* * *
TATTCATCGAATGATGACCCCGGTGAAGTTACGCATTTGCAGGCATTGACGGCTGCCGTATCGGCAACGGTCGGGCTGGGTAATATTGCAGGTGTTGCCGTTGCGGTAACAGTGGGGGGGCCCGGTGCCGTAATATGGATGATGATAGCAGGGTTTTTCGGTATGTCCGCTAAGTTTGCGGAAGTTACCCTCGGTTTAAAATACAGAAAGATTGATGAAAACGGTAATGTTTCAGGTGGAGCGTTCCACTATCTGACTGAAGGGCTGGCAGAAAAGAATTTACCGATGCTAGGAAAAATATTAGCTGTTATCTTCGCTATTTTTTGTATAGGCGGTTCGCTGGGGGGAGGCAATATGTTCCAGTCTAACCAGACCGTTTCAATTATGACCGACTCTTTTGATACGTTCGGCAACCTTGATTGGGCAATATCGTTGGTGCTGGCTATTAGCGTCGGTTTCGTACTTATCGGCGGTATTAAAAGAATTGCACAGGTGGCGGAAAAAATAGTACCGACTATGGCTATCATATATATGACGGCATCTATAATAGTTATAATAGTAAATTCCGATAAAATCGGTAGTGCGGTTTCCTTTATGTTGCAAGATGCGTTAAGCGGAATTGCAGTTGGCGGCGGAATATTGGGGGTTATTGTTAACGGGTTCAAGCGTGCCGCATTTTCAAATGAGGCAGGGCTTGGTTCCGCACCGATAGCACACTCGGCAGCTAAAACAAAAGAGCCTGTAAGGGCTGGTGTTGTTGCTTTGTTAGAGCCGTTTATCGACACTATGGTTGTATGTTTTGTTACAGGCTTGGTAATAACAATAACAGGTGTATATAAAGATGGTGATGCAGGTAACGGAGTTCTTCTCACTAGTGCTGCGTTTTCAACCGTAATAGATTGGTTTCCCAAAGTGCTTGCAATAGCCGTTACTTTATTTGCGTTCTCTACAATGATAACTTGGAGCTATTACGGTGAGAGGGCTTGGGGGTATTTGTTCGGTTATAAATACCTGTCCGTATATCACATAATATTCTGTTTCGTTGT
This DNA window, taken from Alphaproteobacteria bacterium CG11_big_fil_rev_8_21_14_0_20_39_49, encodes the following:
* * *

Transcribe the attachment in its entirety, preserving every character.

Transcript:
TATTCATCGAATGATGACCCCGGTGAAGTTACGCATTTGCAGGCATTGACGGCTGCCGTATCGGCAACGGTCGGGCTGGGTAATATTGCAGGTGTTGCCGTTGCGGTAACAGTGGGGGGGCCCGGTGCCGTAATATGGATGATGATAGCAGGGTTTTTCGGTATGTCCGCTAAGTTTGCGGAAGTTACCCTCGGTTTAAAATACAGAAAGATTGATGAAAACGGTAATGTTTCAGGTGGAGCGTTCCACTATCTGACTGAAGGGCTGGCAGAAAAGAATTTACCGATGCTAGGAAAAATATTAGCTGTTATCTTCGCTATTTTTTGTATAGGCGGTTCGCTGGGGGGAGGCAATATGTTCCAGTCTAACCAGACCGTTTCAATTATGACCGACTCTTTTGATACGTTCGGCAACCTTGATTGGGCAATATCGTTGGTGCTGGCTATTAGCGTCGGTTTCGTACTTATCGGCGGTATTAAAAGAATTGCACAGGTGGCGGAAAAAATAGTACCGACTATGGCTATCATATATATGACGGCATCTATAATAGTTATAATAGTAAATTCCGATAAAATCGGTAGTGCGGTTTCCTTTATGTTGCAAGATGCGTTAAGCGGAATTGCAGTTGGCGGCGGAATATTGGGGGTTATTGTTAACGGGTTCAAGCGTGCCGCATTTTCAAATGAGGCAGGGCTTGGTTCCGCACCGATAGCACACTCGGCAGCTAAAACAAAAGAGCCTGTAAGGGCTGGTGTTGTTGCTTTGTTAGAGCCGTTTATCGACACTATGGTTGTATGTTTTGTTACAGGCTTGGTAATAACAATAACAGGTGTATATAAAGATGGTGATGCAGGTAACGGAGTTCTTCTCACTAGTGCTGCGTTTTCAACCGTAATAGATTGGTTTCCCAAAGTGCTTGCAATAGCCGTTACTTTATTTGCGTTCTCTACAATGATAACTTGGAGCTATTACGGTGAGAGGGCTTGGGGGTATTTGTTCGGTTATAAATACCTGTCCGTATATCACATAATATTCTGTTTCGTTGT
This DNA window, taken from Alphaproteobacteria bacterium CG11_big_fil_rev_8_21_14_0_20_39_49, encodes the following: